Further, Hon’ble High Court directs that the petitioner shall be allowed inspection of the records of the company, as available with the lead bank, i.e., SBI. Since, record of the company is also stated to be in the possession of the RP, it is directed that the petitioner shall also be allowed to inspect of the record of the company, as available with the RP. Upon inspection of the record of the company, the petitioner shall state the specific documents that are required from the record of the company, that form the basis of the SCNs.

High Court allows Ex-Director of Corporate Debtor to inspect of the record available with Resolution Professional – Shantanu Prakash Vs. State Bank of India and Ors. – Delhi High Court Read Post »

The process of acquisition under Section 5 of SARFAESI Act, 2002 is independent of Section 13(4) read with Rule 8(5) of the Security Interest (Enforcement) Rules, 2002 – G. R. Associates and Ors. Vs. Reserve Bank of India and Ors. – Calcutta High Court

Hon’ble High Court held that:

(i) ‘Financial asset’ is a concept far more comprehensive than ‘secured asset’.
(ii) The entire provisions of Rule 8 pertain to the sale of immovable secured assets and do not have any connection with the assignment of the debt with its ancillaries, which forms the financial asset.
(iii) Clause (a) of Rule 8(5) of the Security Interest (Enforcement) Rules, 2002 provides, as a method of transfer, obtaining quotations from “the persons dealing with similar secured assets or otherwise interested in buying such assets”. The persons spoken of therein are not necessarily restricted to ARCs, who are specifically equipped to undertake recovery proceedings in lieu of the Bank upon acquisition of financial assets, but the clause hints at persons who deal with assets similar to the secured assets which come up for transfer and/or who are otherwise interested in buying such encumbered/unencumbered assets.
(iv) An acquisition under Section 5 by ARC of the financial assets stands on a different paradigm than a much lesser transfer under Section 13(4), read with Rule 8(5).

The process of acquisition under Section 5 of SARFAESI Act, 2002 is independent of Section 13(4) read with Rule 8(5) of the Security Interest (Enforcement) Rules, 2002 – G. R. Associates and Ors. Vs. Reserve Bank of India and Ors. – Calcutta High Court Read Post »

If an Authorised Officer of a Bank/Institution has to face criminal charges, for acting in accordance with law, then it is clearly an abuse of the process of law and such proceeding should not be allowed to continue in the interest of justice – Bank of Baroda and Ors. Vs. Jainex Metalliks Ltd. – Calcutta High Court

Hon’ble Calcutta High Court quashes the criminal proceedings under Section 120B/403/409/418/420/380/500/384/511 of the Indian Penal Code (IPC) against Bank officials of a Nationalized Bank, who acted in accordance with law in their official capacity on behalf of the Bank.

If an Authorised Officer of a Bank/Institution has to face criminal charges, for acting in accordance with law, then it is clearly an abuse of the process of law and such proceeding should not be allowed to continue in the interest of justice – Bank of Baroda and Ors. Vs. Jainex Metalliks Ltd. – Calcutta High Court Read Post »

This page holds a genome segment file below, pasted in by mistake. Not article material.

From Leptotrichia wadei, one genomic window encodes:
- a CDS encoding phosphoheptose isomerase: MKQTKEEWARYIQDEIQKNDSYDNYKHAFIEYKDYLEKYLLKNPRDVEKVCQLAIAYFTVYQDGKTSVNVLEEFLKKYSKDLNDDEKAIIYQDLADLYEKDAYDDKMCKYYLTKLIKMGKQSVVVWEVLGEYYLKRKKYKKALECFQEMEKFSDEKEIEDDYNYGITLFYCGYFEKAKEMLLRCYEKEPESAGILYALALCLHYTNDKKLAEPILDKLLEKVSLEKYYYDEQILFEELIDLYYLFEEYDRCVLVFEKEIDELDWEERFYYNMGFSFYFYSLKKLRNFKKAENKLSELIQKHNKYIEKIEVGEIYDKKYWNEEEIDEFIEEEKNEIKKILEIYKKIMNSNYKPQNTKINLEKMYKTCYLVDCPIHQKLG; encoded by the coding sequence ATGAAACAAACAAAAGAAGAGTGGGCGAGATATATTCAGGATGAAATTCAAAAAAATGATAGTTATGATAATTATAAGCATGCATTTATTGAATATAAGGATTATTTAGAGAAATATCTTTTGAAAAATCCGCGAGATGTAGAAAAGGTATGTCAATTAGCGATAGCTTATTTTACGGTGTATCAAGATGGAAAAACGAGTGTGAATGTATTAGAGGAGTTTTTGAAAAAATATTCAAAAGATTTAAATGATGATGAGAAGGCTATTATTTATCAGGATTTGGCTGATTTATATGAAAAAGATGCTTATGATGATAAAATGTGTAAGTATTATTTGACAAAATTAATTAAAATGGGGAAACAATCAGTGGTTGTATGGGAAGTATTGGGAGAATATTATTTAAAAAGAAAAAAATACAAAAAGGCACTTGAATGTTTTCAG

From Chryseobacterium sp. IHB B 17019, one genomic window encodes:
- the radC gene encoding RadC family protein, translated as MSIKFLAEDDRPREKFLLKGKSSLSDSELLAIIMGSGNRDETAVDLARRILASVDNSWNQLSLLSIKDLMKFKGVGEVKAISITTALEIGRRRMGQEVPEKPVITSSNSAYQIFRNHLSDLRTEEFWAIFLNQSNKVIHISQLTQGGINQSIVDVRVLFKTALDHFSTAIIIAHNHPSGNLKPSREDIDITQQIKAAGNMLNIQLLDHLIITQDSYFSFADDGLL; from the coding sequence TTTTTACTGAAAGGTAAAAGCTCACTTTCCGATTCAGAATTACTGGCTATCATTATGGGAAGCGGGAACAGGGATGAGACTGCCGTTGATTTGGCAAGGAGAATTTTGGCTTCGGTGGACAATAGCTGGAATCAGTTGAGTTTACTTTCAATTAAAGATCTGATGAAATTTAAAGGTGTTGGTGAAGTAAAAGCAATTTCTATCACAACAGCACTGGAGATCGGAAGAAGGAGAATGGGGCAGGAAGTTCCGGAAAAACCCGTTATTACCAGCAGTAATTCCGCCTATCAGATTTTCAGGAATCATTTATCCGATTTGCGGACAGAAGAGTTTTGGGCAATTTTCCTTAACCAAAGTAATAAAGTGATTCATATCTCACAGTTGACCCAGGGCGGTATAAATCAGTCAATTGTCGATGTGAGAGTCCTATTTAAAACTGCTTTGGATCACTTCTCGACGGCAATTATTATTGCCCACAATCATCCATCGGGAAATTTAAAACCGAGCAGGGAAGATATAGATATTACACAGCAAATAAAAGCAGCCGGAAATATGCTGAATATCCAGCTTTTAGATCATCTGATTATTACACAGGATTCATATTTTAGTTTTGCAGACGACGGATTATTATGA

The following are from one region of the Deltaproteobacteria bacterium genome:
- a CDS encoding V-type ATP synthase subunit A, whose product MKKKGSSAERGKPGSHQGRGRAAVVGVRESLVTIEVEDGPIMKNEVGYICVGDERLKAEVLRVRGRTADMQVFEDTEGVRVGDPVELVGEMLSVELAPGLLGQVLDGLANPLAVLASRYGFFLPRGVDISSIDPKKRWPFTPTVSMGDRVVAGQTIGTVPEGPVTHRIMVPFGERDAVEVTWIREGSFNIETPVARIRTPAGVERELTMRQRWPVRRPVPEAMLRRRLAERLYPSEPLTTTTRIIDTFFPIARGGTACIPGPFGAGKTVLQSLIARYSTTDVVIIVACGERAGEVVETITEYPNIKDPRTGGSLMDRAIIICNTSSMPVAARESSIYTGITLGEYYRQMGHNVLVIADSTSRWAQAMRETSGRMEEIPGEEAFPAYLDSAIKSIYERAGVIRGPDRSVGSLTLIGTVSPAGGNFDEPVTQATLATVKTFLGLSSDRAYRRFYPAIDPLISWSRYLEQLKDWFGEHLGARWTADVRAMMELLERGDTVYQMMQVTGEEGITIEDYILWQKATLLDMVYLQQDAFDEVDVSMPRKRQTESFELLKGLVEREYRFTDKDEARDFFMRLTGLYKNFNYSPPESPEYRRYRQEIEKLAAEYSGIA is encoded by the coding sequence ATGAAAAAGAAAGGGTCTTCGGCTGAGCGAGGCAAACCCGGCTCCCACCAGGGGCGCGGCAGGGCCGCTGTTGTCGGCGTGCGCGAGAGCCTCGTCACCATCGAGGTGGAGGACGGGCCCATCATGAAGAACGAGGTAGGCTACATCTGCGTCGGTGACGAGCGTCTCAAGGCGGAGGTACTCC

To establish Right and Interests under Section 13(7) of SARFAESI Act, 2002 for the residual money, Writ under Article 226 is not a proper proceeding – Trishila Chetry @ Trishna Chetry Vs. The State of Assam and 8 Ors. – Gauhati High Court

The provisions contained in Section 13(7) of the SARFAESI Act, 2002 has made it clear that the residue of the money is to be paid to the person entitled to in accordance with his rights and interests. Thus, to receive any part of the residual amount, a person has to establish his rights and interest. The writ proceeding under Article 226 of the Constitution of India is not a proper proceeding to establish the petitioner’s right and interests in so far as the residual amount is concerned as the petitioner has to establish such rights and interest.

To establish Right and Interests under Section 13(7) of SARFAESI Act, 2002 for the residual money, Writ under Article 226 is not a proper proceeding – Trishila Chetry @ Trishna Chetry Vs. The State of Assam and 8 Ors. – Gauhati High Court Read Post »

There is no provision in law to grant time for filing objection if any certificate debtor is interested to raise any objection and to resist execution of any certificate, he may prefer objection and in that circumstances, Recovery Officer is under obligation to decide objections – Shriram Plast and Ors. Vs. Recovery Officer Debts Recovery Tribunal and Anr. – Madhya Pradesh High Court

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There is no provision in law to grant time for filing objection if any certificate debtor is interested to raise any objection and to resist execution of any certificate, he may prefer objection and in that circumstances, Recovery Officer is under obligation to decide objections – Shriram Plast and Ors. Vs. Recovery Officer Debts Recovery Tribunal and Anr. – Madhya Pradesh High Court Read Post »